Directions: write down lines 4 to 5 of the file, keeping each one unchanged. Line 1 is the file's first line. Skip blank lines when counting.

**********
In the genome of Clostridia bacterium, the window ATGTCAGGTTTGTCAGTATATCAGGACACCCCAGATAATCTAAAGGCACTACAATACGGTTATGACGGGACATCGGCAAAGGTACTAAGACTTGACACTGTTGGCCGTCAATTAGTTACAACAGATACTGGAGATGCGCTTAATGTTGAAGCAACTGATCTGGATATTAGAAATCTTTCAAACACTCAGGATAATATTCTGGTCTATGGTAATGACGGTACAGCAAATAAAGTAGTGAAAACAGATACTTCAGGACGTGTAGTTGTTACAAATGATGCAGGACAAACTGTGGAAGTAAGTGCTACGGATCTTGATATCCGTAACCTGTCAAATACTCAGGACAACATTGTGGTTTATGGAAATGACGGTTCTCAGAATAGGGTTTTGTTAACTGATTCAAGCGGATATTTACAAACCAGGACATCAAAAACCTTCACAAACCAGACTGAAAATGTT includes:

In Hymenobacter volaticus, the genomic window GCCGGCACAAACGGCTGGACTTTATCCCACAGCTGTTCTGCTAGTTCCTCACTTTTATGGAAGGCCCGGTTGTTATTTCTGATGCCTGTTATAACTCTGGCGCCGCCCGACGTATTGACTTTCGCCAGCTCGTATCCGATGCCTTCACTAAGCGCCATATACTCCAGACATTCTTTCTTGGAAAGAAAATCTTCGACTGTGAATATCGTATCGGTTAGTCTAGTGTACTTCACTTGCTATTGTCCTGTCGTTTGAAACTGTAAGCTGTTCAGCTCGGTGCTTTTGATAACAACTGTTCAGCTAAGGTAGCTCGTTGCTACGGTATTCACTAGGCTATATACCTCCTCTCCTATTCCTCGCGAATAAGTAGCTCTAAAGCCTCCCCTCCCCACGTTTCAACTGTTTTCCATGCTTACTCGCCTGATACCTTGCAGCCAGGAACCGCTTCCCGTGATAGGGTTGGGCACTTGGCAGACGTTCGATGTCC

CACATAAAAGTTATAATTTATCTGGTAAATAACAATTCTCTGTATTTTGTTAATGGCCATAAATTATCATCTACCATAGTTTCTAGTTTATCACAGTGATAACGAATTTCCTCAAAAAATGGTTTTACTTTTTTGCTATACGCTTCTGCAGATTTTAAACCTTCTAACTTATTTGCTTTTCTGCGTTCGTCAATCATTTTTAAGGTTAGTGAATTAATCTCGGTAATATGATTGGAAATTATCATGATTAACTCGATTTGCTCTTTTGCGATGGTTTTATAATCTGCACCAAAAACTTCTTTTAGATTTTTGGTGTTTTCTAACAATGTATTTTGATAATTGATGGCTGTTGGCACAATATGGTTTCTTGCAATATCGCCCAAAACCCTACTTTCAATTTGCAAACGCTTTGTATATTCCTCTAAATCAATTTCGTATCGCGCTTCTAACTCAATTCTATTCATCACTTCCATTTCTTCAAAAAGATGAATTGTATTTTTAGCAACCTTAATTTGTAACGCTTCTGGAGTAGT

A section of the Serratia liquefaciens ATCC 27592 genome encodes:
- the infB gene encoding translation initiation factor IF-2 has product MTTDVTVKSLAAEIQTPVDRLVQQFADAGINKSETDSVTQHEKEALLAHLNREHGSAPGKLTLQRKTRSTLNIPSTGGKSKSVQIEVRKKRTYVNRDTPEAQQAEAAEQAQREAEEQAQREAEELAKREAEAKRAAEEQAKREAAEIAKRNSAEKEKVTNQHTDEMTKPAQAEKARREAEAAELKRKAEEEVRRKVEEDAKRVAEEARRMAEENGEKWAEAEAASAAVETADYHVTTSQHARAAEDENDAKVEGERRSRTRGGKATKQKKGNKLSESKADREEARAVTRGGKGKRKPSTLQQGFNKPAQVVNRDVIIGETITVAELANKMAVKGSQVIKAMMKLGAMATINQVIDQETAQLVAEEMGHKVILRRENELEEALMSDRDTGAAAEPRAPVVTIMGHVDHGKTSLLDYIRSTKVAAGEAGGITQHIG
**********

A section of the Serratia liquefaciens ATCC 27592 genome encodes:
- the infB gene encoding translation initiation factor IF-2 has product MTTDVTVKSLAAEIQTPVDRLVQQFADAGINKSETDSVTQHEKEALLAHLNREHGSAPGKLTLQRKTRSTLNIPSTGGKSKSVQIEVRKKRTYVNRDTPEAQQAEAAEQAQREAEEQAQREAEELAKREAEAKRAAEEQAKREAAEIAKRNSAEKEKVTNQHTDEMTKPAQAEKARREAEAAELKRKAEEEVRRKVEEDAKRVAEEARRMAEENGEKWAEAEAASAAVETADYHVTTSQHARAAEDENDAKVEGERRSRTRGGKATKQKKGNKLSESKADREEARAVTRGGKGKRKPSTLQQGFNKPAQVVNRDVIIGETITVAELANKMAVKGSQVIKAMMKLGAMATINQVIDQETAQLVAEEMGHKVILRRENELEEALMSDRDTGAAAEPRAPVVTIMGHVDHGKTSLLDYIRSTKVAAGEAGGITQHIG